MPs urged to help Palestinian student denied exit visa from Gaza to take up place at Goldsmiths

A Palestinian scholarship student due to begin a masters programme at Goldsmiths, University of London is worried that he may have to forfeit his place on the course thanks to the delay of his travel papers from the Israeli authorities. 

Mohammed Awad, 28, was delighted to be accepted for a fully-funded place on the MA in Multilingualism, Linguistics, & Education at Goldsmiths’ New Cross campus, beginning 1 October.

The young man had applied for 10 different scholarships which would enable him to leave the Gaza Strip for the first time and fulfil his academic potential. 

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Words “couldn’t describe [his] happiness” when Mr Awad won one of two annual Goldsmiths Humanitarian Scholarships for Palestinian postgraduates, he told The Independent. 

“I worked hard for such an opportunity. It took one year of dedicated focus, attention and interest… I bought my suitcase and packed my luggage,” said the student from Jabalia, north of Gaza City. 

However, subsequent red tape and lengthy delays at Cogat (Coordination of Government Activities in the Territories, the body responsible for implementing Israeli policy in occupied areas) in processing his application to leave Gaza mean that just a few days before his course begins, Mr Awad is still stranded in the coastal without the necessary paperwork.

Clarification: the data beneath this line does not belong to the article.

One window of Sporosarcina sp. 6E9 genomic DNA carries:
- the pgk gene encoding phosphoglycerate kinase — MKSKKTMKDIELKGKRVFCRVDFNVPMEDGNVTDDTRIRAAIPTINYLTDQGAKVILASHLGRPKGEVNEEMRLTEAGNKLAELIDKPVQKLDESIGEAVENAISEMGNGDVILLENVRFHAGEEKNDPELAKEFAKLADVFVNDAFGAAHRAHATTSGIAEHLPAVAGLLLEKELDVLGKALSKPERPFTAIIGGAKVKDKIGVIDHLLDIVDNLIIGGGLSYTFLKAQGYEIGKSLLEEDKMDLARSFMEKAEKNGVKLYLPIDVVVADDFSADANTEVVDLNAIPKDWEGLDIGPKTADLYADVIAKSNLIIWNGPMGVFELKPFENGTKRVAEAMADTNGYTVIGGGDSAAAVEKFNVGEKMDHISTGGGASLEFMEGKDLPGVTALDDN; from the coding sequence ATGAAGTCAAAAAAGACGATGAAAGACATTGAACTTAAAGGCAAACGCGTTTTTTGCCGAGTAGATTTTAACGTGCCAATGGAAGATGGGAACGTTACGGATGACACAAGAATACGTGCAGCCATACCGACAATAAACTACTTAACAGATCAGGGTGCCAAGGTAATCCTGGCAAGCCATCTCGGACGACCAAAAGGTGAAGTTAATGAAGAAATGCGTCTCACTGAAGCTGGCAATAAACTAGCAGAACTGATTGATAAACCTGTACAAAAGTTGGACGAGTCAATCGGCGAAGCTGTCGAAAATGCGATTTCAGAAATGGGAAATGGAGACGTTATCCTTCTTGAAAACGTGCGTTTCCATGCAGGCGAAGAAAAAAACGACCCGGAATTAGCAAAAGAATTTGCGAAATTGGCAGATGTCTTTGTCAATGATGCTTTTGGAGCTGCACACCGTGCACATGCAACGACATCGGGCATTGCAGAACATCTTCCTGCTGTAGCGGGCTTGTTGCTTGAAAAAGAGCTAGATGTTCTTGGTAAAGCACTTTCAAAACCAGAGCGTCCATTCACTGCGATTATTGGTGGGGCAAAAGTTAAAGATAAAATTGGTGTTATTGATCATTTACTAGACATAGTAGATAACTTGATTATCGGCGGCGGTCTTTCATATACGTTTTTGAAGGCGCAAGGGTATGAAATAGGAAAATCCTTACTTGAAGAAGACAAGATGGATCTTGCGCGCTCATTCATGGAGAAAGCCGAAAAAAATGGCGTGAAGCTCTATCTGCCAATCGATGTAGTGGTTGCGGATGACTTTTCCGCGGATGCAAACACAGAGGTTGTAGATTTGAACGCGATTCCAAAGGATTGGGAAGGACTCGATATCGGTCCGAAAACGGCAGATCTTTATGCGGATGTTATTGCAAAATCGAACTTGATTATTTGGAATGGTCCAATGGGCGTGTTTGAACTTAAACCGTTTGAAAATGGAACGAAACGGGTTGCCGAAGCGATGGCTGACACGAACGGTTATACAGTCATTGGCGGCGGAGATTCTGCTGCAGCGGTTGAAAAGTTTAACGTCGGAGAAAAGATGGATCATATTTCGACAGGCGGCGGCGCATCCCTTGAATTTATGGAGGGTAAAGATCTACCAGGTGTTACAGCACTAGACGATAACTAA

He now faces missing out on the beginning of the term – and in a worst case scenario, having to give up his place due to a lack of time and funds to restart the visa process again. 

Mr Awad applied for a visa to exit Gaza through the Erez crossing in order to travel overland to Amman, where he would fly to London.  

His UK student visa gives him a window of time in which to enter the country, which expires on 13 October. At this point it seems unlikely he will be allowed to leave before 24 October at the earliest. 

It will cost Mr Awad $1300 (£967) to extend the entry period of his UK visa – funds which the student, who currently works as an English lecturer, says he does not have.  

“My family cannot afford to finance my master’s degree because my father was a worker in Israel and since the closure of border, he’s unemployed most of the time. I have a big family, I have four brothers and four sisters. They work to support for my family and survive instead. 


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